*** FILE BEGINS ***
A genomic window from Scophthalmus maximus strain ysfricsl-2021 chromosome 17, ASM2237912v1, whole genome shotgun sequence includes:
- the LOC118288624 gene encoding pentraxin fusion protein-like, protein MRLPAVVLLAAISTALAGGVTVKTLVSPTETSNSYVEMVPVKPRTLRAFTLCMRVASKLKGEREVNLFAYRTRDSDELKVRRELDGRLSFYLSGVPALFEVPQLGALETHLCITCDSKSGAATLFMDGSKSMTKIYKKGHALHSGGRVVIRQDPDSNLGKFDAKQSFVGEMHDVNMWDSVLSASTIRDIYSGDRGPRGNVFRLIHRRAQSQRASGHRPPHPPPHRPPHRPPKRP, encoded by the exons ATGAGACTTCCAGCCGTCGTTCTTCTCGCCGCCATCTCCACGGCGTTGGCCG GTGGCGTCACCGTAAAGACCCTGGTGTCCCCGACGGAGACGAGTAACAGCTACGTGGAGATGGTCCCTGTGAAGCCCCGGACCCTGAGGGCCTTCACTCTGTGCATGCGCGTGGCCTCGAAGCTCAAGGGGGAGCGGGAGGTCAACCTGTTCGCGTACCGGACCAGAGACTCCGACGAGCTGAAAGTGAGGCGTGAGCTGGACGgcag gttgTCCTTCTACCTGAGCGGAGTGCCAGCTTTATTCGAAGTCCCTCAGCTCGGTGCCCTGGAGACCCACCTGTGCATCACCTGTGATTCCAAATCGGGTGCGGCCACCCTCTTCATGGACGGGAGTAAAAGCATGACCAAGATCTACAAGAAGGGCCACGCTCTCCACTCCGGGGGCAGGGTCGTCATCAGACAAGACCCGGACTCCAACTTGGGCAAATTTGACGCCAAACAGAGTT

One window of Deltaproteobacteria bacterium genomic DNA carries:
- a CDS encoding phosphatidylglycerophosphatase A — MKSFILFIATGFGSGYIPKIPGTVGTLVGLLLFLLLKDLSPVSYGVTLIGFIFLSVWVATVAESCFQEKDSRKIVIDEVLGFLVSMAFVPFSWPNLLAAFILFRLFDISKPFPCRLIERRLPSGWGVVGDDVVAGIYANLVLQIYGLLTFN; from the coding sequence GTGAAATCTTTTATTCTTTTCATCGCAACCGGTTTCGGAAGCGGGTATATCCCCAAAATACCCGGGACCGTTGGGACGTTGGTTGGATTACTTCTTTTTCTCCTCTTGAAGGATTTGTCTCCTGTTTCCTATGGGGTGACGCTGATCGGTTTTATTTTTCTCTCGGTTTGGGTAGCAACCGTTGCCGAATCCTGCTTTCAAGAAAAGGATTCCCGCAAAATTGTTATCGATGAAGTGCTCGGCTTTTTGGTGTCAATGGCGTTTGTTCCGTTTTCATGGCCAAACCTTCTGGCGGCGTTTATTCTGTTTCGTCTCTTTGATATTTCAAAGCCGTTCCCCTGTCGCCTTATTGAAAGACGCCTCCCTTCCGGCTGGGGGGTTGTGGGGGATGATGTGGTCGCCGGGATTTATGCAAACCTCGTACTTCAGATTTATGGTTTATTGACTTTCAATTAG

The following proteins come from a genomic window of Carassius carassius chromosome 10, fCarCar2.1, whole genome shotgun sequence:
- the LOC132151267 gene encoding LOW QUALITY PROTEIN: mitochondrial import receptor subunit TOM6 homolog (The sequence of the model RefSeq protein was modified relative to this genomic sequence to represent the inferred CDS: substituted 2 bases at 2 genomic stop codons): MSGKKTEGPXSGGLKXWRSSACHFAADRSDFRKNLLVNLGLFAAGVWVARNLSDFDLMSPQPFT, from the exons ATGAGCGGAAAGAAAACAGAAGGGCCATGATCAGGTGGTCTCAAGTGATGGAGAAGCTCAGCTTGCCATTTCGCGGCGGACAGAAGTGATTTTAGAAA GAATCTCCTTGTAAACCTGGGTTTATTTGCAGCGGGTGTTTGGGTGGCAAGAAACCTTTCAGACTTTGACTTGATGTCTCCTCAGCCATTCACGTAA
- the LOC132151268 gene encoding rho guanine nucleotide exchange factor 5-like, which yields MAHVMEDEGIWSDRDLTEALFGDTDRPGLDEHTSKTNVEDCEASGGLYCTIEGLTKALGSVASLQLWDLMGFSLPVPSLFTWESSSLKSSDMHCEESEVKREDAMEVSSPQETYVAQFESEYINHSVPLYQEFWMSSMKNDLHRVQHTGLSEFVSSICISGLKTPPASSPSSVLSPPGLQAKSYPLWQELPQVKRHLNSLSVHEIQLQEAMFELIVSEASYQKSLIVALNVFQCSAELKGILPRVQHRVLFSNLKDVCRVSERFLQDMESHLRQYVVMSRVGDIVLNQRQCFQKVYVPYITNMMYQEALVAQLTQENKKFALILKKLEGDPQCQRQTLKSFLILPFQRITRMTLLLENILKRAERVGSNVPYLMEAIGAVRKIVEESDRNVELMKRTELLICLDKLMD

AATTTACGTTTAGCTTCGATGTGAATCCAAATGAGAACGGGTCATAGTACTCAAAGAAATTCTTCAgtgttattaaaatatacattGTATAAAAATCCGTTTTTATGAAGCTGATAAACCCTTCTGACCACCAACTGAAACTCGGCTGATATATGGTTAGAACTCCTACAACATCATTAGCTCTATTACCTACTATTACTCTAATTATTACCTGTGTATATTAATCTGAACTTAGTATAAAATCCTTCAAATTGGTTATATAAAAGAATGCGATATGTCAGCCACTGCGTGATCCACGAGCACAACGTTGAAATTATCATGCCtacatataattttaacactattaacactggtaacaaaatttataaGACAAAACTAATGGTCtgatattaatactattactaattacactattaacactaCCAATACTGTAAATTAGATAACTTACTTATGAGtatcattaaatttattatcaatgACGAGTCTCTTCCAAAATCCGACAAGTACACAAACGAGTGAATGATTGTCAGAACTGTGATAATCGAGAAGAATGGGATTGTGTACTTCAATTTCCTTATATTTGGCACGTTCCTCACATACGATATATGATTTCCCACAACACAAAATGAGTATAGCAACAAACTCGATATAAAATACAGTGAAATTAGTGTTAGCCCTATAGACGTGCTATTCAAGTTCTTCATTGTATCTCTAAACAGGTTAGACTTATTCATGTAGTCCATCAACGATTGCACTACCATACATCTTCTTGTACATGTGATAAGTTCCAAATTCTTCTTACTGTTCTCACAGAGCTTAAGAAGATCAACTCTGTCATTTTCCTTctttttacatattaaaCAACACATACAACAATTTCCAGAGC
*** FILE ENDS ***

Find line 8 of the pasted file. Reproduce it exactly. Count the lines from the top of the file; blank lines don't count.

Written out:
AATTTACGTTTAGCTTCGATGTGAATCCAAATGAGAACGGGTCATAGTACTCAAAGAAATTCTTCAgtgttattaaaatatacattGTATAAAAATCCGTTTTTATGAAGCTGATAAACCCTTCTGACCACCAACTGAAACTCGGCTGATATATGGTTAGAACTCCTACAACATCATTAGCTCTATTACCTACTATTACTCTAATTATTACCTGTGTATATTAATCTGAACTTAGTATAAAATCCTTCAAATTGGTTATATAAAAGAATGCGATATGTCAGCCACTGCGTGATCCACGAGCACAACGTTGAAATTATCATGCCtacatataattttaacactattaacactggtaacaaaatttataaGACAAAACTAATGGTCtgatattaatactattactaattacactattaacactaCCAATACTGTAAATTAGATAACTTACTTATGAGtatcattaaatttattatcaatgACGAGTCTCTTCCAAAATCCGACAAGTACACAAACGAGTGAATGATTGTCAGAACTGTGATAATCGAGAAGAATGGGATTGTGTACTTCAATTTCCTTATATTTGGCACGTTCCTCACATACGATATATGATTTCCCACAACACAAAATGAGTATAGCAACAAACTCGATATAAAATACAGTGAAATTAGTGTTAGCCCTATAGACGTGCTATTCAAGTTCTTCATTGTATCTCTAAACAGGTTAGACTTATTCATGTAGTCCATCAACGATTGCACTACCATACATCTTCTTGTACATGTGATAAGTTCCAAATTCTTCTTACTGTTCTCACAGAGCTTAAGAAGATCAACTCTGTCATTTTCCTTctttttacatattaaaCAACACATACAACAATTTCCAGAGC